An exoplanet is a planet outside of our solar system. Most of them have been discovered to orbit other stars, but there are also rogue planets, which orbit the galactic center in the dark, untethered to any star. There are actually more planets than stars in the galaxy. They are made of many different mixtures of elements, just like the planets in our solar system. There have been planets found that are entirely covered in lava. Some are covered in ice. Some gaseous. Some rocky and holding water, like Earth. Some are smaller than Earth and others, larger than Jupiter.
The vast majority of exoplanets have been discovered within a few thousand light years of our solar system. That is as far as current telescopes can probe. The closest known exoplanet to Earth, Proxima Centauri b, is about four light years away from us. Most exoplanets are found through imaging the dimming of a star as the planet passes between it’s star and our imaging technology, though some have been discovered through direct observation with a telescope. Other discovery methods use radial velocity, and microlensing techniques. The exoplanets are known as candidates until they become confirmed, or witnessed through three telescopes. Generally scientists can learn a planet’s diameter and mass, the energy that radiates from it as light from its star strikes the surface, and its temperature. The level of light can be estimated, as well as the color of the sky.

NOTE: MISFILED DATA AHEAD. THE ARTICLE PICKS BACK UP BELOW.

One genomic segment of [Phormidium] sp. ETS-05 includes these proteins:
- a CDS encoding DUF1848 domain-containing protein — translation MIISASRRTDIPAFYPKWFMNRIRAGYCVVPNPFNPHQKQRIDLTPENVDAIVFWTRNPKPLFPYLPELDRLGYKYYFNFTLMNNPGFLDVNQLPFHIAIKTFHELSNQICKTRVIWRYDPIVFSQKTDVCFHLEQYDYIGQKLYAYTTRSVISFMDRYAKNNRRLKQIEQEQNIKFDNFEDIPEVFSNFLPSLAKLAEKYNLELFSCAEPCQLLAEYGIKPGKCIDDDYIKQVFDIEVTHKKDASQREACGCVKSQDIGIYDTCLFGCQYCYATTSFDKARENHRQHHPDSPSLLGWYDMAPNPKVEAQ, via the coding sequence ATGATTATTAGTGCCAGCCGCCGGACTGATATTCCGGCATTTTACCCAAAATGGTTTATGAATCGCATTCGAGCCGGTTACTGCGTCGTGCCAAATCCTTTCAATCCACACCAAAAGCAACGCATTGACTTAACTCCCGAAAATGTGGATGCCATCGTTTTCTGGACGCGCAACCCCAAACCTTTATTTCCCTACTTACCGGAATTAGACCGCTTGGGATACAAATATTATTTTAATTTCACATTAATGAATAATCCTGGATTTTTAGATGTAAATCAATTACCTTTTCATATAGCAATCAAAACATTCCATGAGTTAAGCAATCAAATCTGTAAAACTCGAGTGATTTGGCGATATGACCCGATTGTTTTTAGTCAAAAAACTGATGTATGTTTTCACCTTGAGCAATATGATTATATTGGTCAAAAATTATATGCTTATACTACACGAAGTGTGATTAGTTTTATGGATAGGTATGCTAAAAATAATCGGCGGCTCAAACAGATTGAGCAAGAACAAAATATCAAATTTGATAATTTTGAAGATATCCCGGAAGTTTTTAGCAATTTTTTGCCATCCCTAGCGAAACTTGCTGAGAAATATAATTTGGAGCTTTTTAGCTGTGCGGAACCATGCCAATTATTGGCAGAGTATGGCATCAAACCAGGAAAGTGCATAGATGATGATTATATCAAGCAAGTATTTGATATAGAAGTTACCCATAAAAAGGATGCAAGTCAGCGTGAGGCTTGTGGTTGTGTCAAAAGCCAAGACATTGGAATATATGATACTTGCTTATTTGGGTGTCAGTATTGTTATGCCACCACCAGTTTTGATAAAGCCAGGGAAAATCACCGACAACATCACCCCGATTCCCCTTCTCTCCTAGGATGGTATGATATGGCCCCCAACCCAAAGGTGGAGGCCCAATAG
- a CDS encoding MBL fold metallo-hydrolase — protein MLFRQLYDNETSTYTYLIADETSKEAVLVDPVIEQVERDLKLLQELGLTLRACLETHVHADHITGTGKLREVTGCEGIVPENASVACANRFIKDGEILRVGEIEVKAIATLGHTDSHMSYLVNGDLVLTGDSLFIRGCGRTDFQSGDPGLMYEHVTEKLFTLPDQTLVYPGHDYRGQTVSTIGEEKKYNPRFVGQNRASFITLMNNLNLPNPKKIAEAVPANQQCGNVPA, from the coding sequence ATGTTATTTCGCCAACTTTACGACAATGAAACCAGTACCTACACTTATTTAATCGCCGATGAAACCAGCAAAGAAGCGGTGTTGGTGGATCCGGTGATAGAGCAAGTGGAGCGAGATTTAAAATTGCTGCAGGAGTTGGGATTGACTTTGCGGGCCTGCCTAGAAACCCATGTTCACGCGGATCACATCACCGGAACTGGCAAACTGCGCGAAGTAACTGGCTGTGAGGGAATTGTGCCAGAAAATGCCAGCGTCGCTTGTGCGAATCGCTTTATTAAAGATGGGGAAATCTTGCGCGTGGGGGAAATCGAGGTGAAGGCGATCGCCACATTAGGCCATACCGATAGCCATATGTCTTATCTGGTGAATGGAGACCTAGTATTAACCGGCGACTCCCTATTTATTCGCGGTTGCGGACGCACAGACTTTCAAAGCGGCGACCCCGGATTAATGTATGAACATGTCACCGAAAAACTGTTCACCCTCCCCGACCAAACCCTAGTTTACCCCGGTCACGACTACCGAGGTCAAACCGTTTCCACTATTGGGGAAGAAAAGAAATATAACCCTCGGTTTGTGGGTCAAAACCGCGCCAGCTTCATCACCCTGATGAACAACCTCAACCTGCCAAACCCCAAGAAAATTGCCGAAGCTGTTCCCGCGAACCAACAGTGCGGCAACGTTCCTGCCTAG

Exoplanets are designated into five broad categories: Neptune-like, Gas Giant, Super Earth, Terrestrial, or Unknown. There have been 1,467 Neptune-like exoplanets discovered so far, 1,357 Gas Giants, 1,331 Super Earths, 163 Terrestrial, and 6 unknown. There have been 4,324 total exoplanets discovered so far, though in the next ten years, that number is expected to rise to tens of thousands.